Dr Maggie Ying-ying Chu
Assistant Professor,
Lee Shau Kee School of Business and Administration

Interview with Dr Maggie Ying-ying Chu

Formulating a research topic which could have a potentially significant impact on both theory and practice is often challenging. In this interview, we are pleased to have Dr Maggie Chu sharing how she developed a research project which addressed these two aspects.

Dr Chu is an Assistant Professor in marketing. Her research proposal — ‘Halting wasteful consumption: The differential impact of guilt and shame’ — was awarded a grant by the Research Grants Council’s Faculty Development Scheme in the last round of applications.

Dr Chu formulated the research topic when pursuing her doctoral degree. At that time, her review of the literature in psychology, especially studies on emotion, helped her to understand the psychological concepts relevant to her project. Later, her exposure to marketing inspired her to apply these psychological concepts to research in an investigation into the underlying process by which the psychological emotions of guilt and shame affect consumer behaviour. Her proposed study will make a theoretical contribution to the literature through identifying ways to differentiate the emotions of guilt and shame, which often co-exist but are known to have differing psychological dimensions and implications for behaviour.

An awareness of social issues also prepared Dr Chu for her research project. She has been aware that wasteful consumption is a serious issue in developed countries, in particular in Hong Kong. ‘In Hong Kong, it is commonplace for people to throw away a fully functional phone, just for a change in style. Or, people order too much food in restaurants’, which has put a major burden on landfills here. The question then arises: how can we encourage more responsible consumption? Through observation, Dr Chu noticed that people often have the emotions of shame and guilt when committing such acts of wasteful consumption. She then came up with a research idea on whether guilt or shame could be manipulated so that wasteful consumption could be reduced.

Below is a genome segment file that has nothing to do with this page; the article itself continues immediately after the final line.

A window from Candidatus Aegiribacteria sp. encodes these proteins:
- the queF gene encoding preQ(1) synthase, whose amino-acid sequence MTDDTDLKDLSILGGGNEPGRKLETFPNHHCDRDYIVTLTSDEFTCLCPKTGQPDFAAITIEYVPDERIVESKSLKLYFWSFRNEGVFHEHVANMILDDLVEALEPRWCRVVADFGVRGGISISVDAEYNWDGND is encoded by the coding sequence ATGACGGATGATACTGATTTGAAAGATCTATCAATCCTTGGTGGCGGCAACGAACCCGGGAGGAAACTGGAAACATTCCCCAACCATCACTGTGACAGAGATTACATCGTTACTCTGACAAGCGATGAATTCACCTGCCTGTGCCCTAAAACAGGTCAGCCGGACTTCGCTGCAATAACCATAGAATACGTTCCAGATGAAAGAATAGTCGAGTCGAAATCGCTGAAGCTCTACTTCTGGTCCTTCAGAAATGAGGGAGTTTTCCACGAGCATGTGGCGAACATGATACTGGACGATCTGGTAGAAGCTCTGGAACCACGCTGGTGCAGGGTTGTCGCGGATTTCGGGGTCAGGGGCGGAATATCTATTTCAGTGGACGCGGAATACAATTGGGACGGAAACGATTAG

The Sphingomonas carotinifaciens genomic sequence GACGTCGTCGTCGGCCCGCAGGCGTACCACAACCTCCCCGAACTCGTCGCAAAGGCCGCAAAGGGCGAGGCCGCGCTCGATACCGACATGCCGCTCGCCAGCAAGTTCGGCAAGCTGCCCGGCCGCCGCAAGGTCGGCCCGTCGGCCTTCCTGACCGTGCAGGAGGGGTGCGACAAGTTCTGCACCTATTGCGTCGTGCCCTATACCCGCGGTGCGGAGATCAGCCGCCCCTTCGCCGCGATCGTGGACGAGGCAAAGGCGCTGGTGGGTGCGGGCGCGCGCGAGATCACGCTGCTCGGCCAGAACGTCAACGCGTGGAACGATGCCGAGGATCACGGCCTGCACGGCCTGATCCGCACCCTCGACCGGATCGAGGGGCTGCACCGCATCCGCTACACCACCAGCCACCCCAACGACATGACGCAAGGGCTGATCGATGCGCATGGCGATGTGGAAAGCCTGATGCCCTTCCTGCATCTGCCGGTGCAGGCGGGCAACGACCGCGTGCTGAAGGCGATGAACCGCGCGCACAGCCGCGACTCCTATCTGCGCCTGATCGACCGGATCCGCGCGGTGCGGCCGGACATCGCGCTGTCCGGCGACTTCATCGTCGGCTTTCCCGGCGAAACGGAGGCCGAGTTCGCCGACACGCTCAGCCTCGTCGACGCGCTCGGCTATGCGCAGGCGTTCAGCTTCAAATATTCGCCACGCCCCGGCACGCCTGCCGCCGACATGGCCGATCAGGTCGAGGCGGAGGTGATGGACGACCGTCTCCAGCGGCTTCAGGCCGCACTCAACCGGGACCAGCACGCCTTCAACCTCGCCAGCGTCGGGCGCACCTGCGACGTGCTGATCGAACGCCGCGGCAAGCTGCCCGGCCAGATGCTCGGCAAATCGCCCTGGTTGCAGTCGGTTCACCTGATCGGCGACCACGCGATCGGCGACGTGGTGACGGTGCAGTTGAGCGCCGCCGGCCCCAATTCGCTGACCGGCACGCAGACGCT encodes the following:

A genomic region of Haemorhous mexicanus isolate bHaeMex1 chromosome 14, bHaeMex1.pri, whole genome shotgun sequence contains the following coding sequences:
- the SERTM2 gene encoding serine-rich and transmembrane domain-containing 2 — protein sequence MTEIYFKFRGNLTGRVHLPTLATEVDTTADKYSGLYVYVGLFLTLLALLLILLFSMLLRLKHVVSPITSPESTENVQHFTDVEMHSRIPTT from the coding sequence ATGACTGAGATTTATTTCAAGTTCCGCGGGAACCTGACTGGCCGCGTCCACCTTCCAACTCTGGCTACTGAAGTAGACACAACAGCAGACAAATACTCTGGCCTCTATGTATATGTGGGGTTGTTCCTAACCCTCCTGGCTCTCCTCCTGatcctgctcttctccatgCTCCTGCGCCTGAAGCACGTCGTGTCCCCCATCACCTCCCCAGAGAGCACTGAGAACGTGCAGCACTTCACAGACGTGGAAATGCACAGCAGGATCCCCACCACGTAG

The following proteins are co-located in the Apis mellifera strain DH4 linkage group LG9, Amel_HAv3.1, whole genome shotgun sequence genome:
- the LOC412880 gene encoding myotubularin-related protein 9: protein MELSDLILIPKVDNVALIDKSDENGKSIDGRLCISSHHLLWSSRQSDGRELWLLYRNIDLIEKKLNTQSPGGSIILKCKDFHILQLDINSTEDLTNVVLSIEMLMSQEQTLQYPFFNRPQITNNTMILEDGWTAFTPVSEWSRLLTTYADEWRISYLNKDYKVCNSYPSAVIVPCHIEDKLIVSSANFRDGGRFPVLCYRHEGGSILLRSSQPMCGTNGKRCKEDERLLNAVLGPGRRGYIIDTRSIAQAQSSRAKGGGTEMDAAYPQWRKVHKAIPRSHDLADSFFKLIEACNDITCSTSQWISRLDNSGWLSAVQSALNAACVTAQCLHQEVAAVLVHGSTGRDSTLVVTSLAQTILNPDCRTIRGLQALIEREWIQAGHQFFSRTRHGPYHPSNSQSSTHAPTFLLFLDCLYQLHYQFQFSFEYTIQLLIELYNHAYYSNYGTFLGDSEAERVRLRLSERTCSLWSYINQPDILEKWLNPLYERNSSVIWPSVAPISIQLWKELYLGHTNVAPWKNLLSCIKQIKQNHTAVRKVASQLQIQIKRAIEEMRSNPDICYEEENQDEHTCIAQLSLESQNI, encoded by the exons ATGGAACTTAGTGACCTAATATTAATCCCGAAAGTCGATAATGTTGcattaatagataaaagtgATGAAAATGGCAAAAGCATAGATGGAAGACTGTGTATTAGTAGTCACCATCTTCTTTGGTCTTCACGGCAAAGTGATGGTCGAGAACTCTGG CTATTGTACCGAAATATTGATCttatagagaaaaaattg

In her proposal, Dr Chu highlighted the theoretical contribution and societal impact of her proposed study. She believes these are the two most important factors leading to the success of her grant application.

Throughout the preparation process, Dr Chu put a considerable effort into refining and revising her proposal. She is indebted to external reviewers and colleagues who gave her useful advice and comments, from which she was able to turn her proposal into a grant-winning one.

Dr Chu said that it is passion which drives her to continue to do research. ‘I need an intrinsic motivation for most of the things I do. Luckily, I have a strong interest in my current research focus.’ Like most researchers, Dr Chu has encountered numerous difficulties in every research study she has undertaken but she said that, with passion, one can overcome all these barriers in research.

    

 

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